SAN ANTONIO, Jan. 27, 2017 -- Wounded Warrior Project® (WWP) will hold a national training seminar on mentoring for injured veterans Jan. 27-29 at the local San Antonio office. The innovative, three-day training workshop takes peer-to-peer warrior mentors through an intense curriculum that includes suicide awareness, mental health overview, and peer support ethics. After completing the workshop, the injured veterans return to their hometowns with the skill sets to facilitate a support group for local wounded warriors.
Peer support plays an important role in the recovery process as injured veterans rely upon one another's learned experiences when managing day-to-day challenges. This special type of therapy reintroduces injured veterans to the unique bonds experienced during military service. Rarely duplicated in the civilian world, these relationships act as a secure bedrock that paves the road to recovery.
WASHINGTON, Jan. 27, 2017 -- A memory, not soon forgotten for Army veteran Tiffany Grant. She joined fellow wounded warriors to march in the inaugural parade Friday.
"I wanted to take part in the parade because it was an opportunity of a lifetime," Tiffany said.
Tiffany and other veterans wore blue Wounded Warrior Project® (WWP) jackets and black hats to represent the Jacksonville, Florida-based nonprofit during the march down Pennsylvania Avenue.
WASHINGTON, Jan. 25, 2017 -- Ten local warriors recently attended a Wounded Warrior Project® (WWP) mental health workshop at a mountain lodge and ski park in Pennsylvania. These gatherings are often the first time warriors leave their homes to connect with others in their communities.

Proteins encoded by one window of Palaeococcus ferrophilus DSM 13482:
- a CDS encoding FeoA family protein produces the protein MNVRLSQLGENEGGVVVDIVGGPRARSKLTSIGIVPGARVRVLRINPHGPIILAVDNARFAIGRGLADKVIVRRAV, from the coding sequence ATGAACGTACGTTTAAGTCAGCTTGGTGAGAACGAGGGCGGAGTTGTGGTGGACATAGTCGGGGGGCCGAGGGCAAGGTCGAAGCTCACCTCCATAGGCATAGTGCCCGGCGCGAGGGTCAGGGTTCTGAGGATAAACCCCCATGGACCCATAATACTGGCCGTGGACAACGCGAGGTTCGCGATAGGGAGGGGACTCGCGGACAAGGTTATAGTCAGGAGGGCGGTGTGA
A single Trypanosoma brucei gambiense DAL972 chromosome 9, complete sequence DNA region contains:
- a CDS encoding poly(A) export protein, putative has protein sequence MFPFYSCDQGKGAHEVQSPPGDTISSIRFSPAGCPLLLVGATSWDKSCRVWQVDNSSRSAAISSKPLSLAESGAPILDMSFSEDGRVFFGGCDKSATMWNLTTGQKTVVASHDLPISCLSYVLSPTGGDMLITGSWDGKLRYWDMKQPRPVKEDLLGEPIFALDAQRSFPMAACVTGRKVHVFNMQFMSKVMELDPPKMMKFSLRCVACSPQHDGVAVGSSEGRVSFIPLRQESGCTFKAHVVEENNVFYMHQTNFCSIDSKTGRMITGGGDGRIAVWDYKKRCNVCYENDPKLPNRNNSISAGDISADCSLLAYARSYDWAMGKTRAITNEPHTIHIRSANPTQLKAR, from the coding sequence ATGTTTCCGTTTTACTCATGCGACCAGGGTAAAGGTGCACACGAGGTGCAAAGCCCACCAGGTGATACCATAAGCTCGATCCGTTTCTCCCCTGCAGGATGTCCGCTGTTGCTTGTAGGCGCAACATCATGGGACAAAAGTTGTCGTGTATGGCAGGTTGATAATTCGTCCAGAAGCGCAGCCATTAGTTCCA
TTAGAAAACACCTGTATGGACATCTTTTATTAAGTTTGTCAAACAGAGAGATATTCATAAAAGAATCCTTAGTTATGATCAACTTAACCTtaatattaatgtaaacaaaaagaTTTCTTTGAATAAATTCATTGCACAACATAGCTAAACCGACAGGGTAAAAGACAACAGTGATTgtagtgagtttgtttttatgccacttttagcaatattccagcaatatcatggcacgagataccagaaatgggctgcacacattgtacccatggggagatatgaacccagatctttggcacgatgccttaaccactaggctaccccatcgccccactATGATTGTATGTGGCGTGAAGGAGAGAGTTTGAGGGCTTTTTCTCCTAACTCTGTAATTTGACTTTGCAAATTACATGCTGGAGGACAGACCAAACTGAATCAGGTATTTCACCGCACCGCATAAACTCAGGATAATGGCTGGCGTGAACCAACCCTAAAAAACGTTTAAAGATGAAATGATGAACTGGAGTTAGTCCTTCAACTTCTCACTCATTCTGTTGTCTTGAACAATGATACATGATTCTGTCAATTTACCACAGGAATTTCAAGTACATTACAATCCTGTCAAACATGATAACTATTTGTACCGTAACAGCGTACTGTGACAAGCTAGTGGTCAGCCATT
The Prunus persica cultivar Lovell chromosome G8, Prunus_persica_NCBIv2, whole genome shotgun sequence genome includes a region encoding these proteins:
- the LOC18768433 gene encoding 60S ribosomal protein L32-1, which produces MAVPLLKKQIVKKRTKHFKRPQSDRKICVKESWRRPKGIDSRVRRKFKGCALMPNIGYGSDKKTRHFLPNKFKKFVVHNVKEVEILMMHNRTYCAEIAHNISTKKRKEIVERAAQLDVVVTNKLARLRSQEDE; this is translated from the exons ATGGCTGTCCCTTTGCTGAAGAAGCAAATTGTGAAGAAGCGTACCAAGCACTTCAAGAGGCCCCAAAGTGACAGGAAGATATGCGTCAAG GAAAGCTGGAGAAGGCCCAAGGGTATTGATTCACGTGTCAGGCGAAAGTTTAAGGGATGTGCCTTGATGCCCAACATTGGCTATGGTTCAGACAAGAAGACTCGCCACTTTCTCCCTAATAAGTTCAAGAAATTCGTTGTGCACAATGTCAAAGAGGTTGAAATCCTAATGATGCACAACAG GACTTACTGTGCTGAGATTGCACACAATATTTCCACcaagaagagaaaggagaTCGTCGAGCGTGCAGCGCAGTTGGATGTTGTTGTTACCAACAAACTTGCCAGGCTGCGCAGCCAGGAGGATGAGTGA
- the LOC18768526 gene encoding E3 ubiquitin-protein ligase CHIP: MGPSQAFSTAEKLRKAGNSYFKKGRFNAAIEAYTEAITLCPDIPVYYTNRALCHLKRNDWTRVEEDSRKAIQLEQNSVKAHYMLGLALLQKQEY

"I was having a hard time managing life on my terms – frustration, anger, and carrying so many resentments," said Mike Brown, 30-year retired U.S. Army colonel from Port Deposit, Maryland. "I wanted to learn from this opportunity that I am not alone and walk away with coping skills to help me deal with anger and anxiety in a healthy way."
ACKSONVILLE, Fla., Jan. 24, 2017 -- With the onset of a new year comes a renewed desire to get healthy and stay active. To help injured veterans in the Jacksonville area with their resolutions, Wounded Warrior Project® (WWP) recently hosted a physical health and wellness expo focusing on nutrition and physical fitness training.
Participants at the event enjoyed yoga, weight training, seminars on healthy eating, and TRX (Total Body Resistance Exercise) training. The resistance training was a highlight for Navy veteran Geraldine Manalo Forbis.
CHICAGO, Jan. 20, 2017 -- A group of Wounded Warrior Project® (WWP) veterans recently experienced the thrill of skydiving indoors. At iFly Indoor Skydiving, warriors tackled an exciting new activity while experiencing the benefits of connecting with fellow service members and their local community.
As the evening began, participants enjoyed pizza while instructors performed stunts for the audience's entertainment. Then warriors and guests suited up and took their turns to fly.
MASON, Mich., Jan. 20, 2017 -- A group of injured veterans learned all about scuba diving during a recent Wounded Warrior Project® (WWP) workshop. The gathering allowed warriors to see what is possible when they connect with fellow warriors and their local community.
Participants worked with the Michigan chapter of the Dive Pirates Foundation, a nonprofit organization that trains and equips individuals for adaptive scuba diving.